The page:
The Obama administration on Tuesday appealed [notice of appeal, PDF; motion to stay, PDF] last week's ruling by the US District Court for the District of Columbia [official website] that granted a preliminary injunction [opinion, PDF; JURIST report] blocking federal funding for embryonic stem cell research [JURIST news archive]. The administration argues that Judge Royce Lamberth's holding is overbroad, endangering an array of research across multiple programs and centers while only serving a very attenuated economic interest of the plaintiffs in the case. According to the filing, the injunction threatens 24 research projects, more than 1,300 jobs and $64 million in funding, as well as potentially millions of Americans who may benefit from medical advances in the field of stem cell research. The US Department of Justice (DOJ) [official website] has asked the court to rule on the appeal by September 7. Meanwhile, in response to last week's ruling, Representative Diana DeGette (D-CO) [official website] has called for new legislation [press release] to reform embryonic stem cell research restrictions.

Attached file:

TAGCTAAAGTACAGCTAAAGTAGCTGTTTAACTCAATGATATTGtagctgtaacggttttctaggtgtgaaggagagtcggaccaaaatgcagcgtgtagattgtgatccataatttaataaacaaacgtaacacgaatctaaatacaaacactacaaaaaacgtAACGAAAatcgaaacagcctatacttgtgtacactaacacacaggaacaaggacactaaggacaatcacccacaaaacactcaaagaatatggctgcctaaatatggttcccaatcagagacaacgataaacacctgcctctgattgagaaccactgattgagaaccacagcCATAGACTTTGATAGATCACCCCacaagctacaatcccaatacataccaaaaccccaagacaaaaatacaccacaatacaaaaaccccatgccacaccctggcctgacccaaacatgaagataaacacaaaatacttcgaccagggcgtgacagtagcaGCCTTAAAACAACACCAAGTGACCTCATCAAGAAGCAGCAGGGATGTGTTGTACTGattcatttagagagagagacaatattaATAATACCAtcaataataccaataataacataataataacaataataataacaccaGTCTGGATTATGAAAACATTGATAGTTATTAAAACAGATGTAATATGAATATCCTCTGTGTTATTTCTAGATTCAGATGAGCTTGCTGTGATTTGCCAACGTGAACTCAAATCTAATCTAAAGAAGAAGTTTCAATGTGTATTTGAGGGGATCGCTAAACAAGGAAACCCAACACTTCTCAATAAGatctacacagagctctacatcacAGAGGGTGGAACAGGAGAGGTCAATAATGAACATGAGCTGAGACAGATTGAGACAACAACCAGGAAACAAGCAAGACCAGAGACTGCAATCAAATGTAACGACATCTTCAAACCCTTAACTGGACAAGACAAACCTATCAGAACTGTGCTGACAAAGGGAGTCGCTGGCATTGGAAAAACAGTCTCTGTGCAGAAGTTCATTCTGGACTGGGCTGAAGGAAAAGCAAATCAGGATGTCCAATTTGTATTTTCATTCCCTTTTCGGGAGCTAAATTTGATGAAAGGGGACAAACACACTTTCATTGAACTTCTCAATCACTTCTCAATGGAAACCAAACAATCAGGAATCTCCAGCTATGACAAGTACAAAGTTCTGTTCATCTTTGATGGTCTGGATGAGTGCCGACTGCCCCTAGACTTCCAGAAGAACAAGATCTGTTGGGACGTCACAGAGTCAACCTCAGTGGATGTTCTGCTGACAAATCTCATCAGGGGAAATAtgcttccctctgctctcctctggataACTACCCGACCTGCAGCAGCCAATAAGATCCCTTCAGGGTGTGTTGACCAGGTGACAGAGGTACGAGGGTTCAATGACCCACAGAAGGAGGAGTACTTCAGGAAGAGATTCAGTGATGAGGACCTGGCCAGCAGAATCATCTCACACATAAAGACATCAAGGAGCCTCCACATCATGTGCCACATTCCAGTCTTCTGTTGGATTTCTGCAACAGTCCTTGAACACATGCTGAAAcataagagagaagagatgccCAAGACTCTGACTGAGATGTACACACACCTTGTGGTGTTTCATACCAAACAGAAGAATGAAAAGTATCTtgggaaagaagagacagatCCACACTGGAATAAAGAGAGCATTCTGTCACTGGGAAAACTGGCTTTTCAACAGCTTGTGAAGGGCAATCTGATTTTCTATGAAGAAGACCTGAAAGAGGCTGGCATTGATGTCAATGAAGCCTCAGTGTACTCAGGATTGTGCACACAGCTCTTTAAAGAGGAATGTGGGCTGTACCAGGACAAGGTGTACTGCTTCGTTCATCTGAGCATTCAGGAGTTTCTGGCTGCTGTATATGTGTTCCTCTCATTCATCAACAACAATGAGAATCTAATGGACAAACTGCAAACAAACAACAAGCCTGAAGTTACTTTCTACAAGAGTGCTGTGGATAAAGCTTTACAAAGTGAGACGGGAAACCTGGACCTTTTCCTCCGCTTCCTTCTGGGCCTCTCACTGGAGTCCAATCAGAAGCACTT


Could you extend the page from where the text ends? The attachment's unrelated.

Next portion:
Lamberth granted the injunction on the basis that the federal funding violated the Dickey-Wicker amendment, a provision at Division F, Section 509 of the annual Omnibus Appropriations Act [2009 edition materials], which prohibits appropriated funds from financing research that involves the creation or destruction of human embryos. The case was originally dismissed for lack of standing last October but was reinstated [JURIST reports] in June with only plaintiffs who claimed their their ability to obtain funding for adult stem cell research was harmed by increased competition for federal funds after they were permitted to also be used for embryonic stem cell research. Those new guidelines reversed previous rules that limited government funding of embryonic stem cells to only cell lines that were in existence as of August 2001. Despite pressure from the scientific community, the previous administration refused similar changes to funding guidelines. In 2007, then-president George W. Bush vetoed [JURIST report] the Stem Cell Research Enhancement Act of 2007 [S 5 materials], which was intended to relax funding restrictions on embryonic stem cell research. The administration rejected the bill, saying it would compel taxpayers to support the destruction of human embryos. In 2006, Bush vetoed a previous version [JURIST report] of the Stem Cell Research Enhancement Act, which was passed by the Senate to remove restrictions on embryonic stem cell research, saying he would not provide federal funding for stem cell research because many consider the destruction of embryos to be murder.